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Title: Bacterioplankton community composition and activity in the Atlantic Ocean
Author: Heywood, Jane Louise
ISNI:       0000 0004 2687 7150
Awarding Body: University of Southampton
Current Institution: University of Southampton
Date of Award: 2007
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Temporal and spatial patterns of bacterioplankton in six different provinces of the Atlantic Ocean were examined between 1996 and 2004. The abundance and integrated biomass of three prokaryote groups (Prochlorococcus spp., Synechococcus spp. and heterotrophic bacteria) were used to detect standing stock changes and characterise community structure in the Northern and Southern oligotrophic gyres and in the equatorial region. There was no statistically significant inter-annual variability in Prochlorococcus or Synechococcus abundance or integrated biomass in any of the provinces. The abundance and biomass of the remaining prokaryoplankton was variable but this variation could not be ascribed to seasonal differences and did not follow a clear inter-annual trend. The importance of the microbial loop in recycling organic nutrients in the upper Atlantic Ocean was also studied by comparing ratios of bacterial to primary production in different oceanic provinces. A proportionately higher rate of photosynthetically fixed carbon flowed through the microbial loop in the Northern oligotrophic gyre (22 – 55 %) compared to the other provinces studied. This indicates a difference in energy flow through the ecosystem in different oceanic regions with a greater emphasis on energy flow through the microbial loop in the Northern oligotrophic gyre probably due to reduced grazing of phytoplankton and reduced export production compared to other Atlantic Ocean provinces. The role of defined groups of bacteria in the cycling of nutrients was identified using a combination of flow cytometric sorting with radiotracer uptake and CARD-FISH. The SAR11 clade of bacteria were found to dominate the low nucleic acid group of bacterioplankton and as such it was possible to quantify the activity and abundance of these cells in the Atlantic Ocean. Despite their small genome size, SAR11 bacteria were found to be generally as active as an average bacterioplankton cell and were responsible for between 30 and 50 % of the total community methionine uptake. This research has characterised bacterioplankton composition and activity in Atlantic Ocean provinces thus enabling further understanding of the function and importance of the microbial loop in the upper ocean.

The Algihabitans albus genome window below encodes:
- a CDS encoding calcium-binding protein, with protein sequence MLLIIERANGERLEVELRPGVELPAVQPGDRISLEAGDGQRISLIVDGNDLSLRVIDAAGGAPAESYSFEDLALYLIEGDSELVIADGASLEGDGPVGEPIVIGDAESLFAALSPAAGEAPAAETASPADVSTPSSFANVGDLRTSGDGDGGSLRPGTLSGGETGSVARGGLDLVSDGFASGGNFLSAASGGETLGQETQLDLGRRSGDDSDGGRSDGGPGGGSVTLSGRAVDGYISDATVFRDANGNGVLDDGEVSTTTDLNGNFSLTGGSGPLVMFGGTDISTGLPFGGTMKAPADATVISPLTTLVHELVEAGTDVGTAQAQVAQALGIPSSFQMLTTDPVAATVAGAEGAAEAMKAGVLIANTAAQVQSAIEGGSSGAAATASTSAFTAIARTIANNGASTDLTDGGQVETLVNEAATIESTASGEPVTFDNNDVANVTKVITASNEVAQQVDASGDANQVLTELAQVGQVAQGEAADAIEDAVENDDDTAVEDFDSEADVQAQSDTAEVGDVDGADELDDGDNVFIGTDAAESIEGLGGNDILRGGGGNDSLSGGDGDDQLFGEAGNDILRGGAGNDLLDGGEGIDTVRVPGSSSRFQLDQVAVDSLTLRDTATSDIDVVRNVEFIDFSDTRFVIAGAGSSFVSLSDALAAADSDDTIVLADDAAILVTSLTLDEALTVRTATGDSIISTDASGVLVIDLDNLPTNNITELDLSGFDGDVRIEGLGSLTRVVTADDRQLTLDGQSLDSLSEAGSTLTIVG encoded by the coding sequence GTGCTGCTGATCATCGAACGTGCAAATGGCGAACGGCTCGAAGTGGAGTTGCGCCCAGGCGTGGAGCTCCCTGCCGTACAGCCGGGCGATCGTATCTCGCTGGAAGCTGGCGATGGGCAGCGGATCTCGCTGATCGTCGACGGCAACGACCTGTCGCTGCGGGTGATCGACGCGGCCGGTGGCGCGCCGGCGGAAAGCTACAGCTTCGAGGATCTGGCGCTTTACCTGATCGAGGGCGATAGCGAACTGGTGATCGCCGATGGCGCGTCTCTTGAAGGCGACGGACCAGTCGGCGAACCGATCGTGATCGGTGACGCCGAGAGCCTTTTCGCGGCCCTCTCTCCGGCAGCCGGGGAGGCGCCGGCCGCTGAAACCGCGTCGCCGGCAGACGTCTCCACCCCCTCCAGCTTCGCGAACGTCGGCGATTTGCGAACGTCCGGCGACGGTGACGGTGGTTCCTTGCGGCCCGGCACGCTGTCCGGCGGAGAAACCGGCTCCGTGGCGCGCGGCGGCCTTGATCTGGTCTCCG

Supervisor: Not available Sponsor: Not available
Qualification Name: Thesis (Ph.D.) Qualification Level: Doctoral
EThOS ID:  DOI: Not available
Keywords: GC Oceanography